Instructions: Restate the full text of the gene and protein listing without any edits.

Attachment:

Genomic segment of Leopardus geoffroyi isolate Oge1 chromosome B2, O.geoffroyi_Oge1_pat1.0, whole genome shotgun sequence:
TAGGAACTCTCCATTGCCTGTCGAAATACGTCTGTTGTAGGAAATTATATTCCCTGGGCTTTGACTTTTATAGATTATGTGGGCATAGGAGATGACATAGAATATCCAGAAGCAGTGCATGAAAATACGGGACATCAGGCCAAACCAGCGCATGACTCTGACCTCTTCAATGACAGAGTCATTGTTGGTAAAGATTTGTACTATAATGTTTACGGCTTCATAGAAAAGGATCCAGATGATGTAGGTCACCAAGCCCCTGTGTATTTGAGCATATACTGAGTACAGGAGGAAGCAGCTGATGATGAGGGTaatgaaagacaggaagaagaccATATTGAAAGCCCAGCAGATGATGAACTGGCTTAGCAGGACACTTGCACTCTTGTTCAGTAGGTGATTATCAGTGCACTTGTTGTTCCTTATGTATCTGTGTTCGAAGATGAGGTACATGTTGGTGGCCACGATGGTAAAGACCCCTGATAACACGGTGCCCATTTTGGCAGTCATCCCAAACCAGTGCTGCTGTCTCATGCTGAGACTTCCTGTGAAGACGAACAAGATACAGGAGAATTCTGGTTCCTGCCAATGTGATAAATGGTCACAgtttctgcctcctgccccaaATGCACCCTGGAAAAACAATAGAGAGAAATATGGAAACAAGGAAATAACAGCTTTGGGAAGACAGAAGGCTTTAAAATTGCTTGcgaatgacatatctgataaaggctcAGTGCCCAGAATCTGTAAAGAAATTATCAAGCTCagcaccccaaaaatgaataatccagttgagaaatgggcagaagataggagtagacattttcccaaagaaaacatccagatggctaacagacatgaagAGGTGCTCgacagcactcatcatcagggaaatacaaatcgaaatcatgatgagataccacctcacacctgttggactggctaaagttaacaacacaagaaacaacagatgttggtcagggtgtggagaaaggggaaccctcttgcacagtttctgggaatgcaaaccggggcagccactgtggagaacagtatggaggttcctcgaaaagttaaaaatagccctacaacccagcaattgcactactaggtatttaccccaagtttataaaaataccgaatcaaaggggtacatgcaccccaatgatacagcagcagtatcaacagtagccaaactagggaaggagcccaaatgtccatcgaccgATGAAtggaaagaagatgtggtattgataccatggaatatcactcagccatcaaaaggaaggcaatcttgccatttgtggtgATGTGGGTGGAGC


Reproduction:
Genomic segment of Leopardus geoffroyi isolate Oge1 chromosome B2, O.geoffroyi_Oge1_pat1.0, whole genome shotgun sequence:
TAGGAACTCTCCATTGCCTGTCGAAATACGTCTGTTGTAGGAAATTATATTCCCTGGGCTTTGACTTTTATAGATTATGTGGGCATAGGAGATGACATAGAATATCCAGAAGCAGTGCATGAAAATACGGGACATCAGGCCAAACCAGCGCATGACTCTGACCTCTTCAATGACAGAGTCATTGTTGGTAAAGATTTGTACTATAATGTTTACGGCTTCATAGAAAAGGATCCAGATGATGTAGGTCACCAAGCCCCTGTGTATTTGAGCATATACTGAGTACAGGAGGAAGCAGCTGATGATGAGGGTaatgaaagacaggaagaagaccATATTGAAAGCCCAGCAGATGATGAACTGGCTTAGCAGGACACTTGCACTCTTGTTCAGTAGGTGATTATCAGTGCACTTGTTGTTCCTTATGTATCTGTGTTCGAAGATGAGGTACATGTTGGTGGCCACGATGGTAAAGACCCCTGATAACACGGTGCCCATTTTGGCAGTCATCCCAAACCAGTGCTGCTGTCTCATGCTGAGACTTCCTGTGAAGACGAACAAGATACAGGAGAATTCTGGTTCCTGCCAATGTGATAAATGGTCACAgtttctgcctcctgccccaaATGCACCCTGGAAAAACAATAGAGAGAAATATGGAAACAAGGAAATAACAGCTTTGGGAAGACAGAAGGCTTTAAAATTGCTTGcgaatgacatatctgataaaggctcAGTGCCCAGAATCTGTAAAGAAATTATCAAGCTCagcaccccaaaaatgaataatccagttgagaaatgggcagaagataggagtagacattttcccaaagaaaacatccagatggctaacagacatgaagAGGTGCTCgacagcactcatcatcagggaaatacaaatcgaaatcatgatgagataccacctcacacctgttggactggctaaagttaacaacacaagaaacaacagatgttggtcagggtgtggagaaaggggaaccctcttgcacagtttctgggaatgcaaaccggggcagccactgtggagaacagtatggaggttcctcgaaaagttaaaaatagccctacaacccagcaattgcactactaggtatttaccccaagtttataaaaataccgaatcaaaggggtacatgcaccccaatgatacagcagcagtatcaacagtagccaaactagggaaggagcccaaatgtccatcgaccgATGAAtggaaagaagatgtggtattgataccatggaatatcactcagccatcaaaaggaaggcaatcttgccatttgtggtgATGTGGGTGGAGC